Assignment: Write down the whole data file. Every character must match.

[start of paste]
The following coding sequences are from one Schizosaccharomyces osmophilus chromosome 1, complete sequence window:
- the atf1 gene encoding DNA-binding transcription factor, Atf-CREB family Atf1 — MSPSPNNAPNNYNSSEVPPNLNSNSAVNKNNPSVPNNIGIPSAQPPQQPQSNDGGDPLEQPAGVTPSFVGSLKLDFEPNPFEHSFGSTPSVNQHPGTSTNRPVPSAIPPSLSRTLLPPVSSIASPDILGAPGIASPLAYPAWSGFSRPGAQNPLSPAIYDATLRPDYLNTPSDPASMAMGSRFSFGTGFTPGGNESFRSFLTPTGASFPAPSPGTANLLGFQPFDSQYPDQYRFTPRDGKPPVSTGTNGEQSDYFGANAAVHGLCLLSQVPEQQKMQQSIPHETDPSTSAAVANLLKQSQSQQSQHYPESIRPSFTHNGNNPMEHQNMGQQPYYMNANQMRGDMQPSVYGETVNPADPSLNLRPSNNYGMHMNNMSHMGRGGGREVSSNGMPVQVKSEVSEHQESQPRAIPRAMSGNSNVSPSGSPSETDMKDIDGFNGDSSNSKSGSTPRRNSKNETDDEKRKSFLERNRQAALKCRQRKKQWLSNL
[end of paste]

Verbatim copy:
The following coding sequences are from one Schizosaccharomyces osmophilus chromosome 1, complete sequence window:
- the atf1 gene encoding DNA-binding transcription factor, Atf-CREB family Atf1 — MSPSPNNAPNNYNSSEVPPNLNSNSAVNKNNPSVPNNIGIPSAQPPQQPQSNDGGDPLEQPAGVTPSFVGSLKLDFEPNPFEHSFGSTPSVNQHPGTSTNRPVPSAIPPSLSRTLLPPVSSIASPDILGAPGIASPLAYPAWSGFSRPGAQNPLSPAIYDATLRPDYLNTPSDPASMAMGSRFSFGTGFTPGGNESFRSFLTPTGASFPAPSPGTANLLGFQPFDSQYPDQYRFTPRDGKPPVSTGTNGEQSDYFGANAAVHGLCLLSQVPEQQKMQQSIPHETDPSTSAAVANLLKQSQSQQSQHYPESIRPSFTHNGNNPMEHQNMGQQPYYMNANQMRGDMQPSVYGETVNPADPSLNLRPSNNYGMHMNNMSHMGRGGGREVSSNGMPVQVKSEVSEHQESQPRAIPRAMSGNSNVSPSGSPSETDMKDIDGFNGDSSNSKSGSTPRRNSKNETDDEKRKSFLERNRQAALKCRQRKKQWLSNL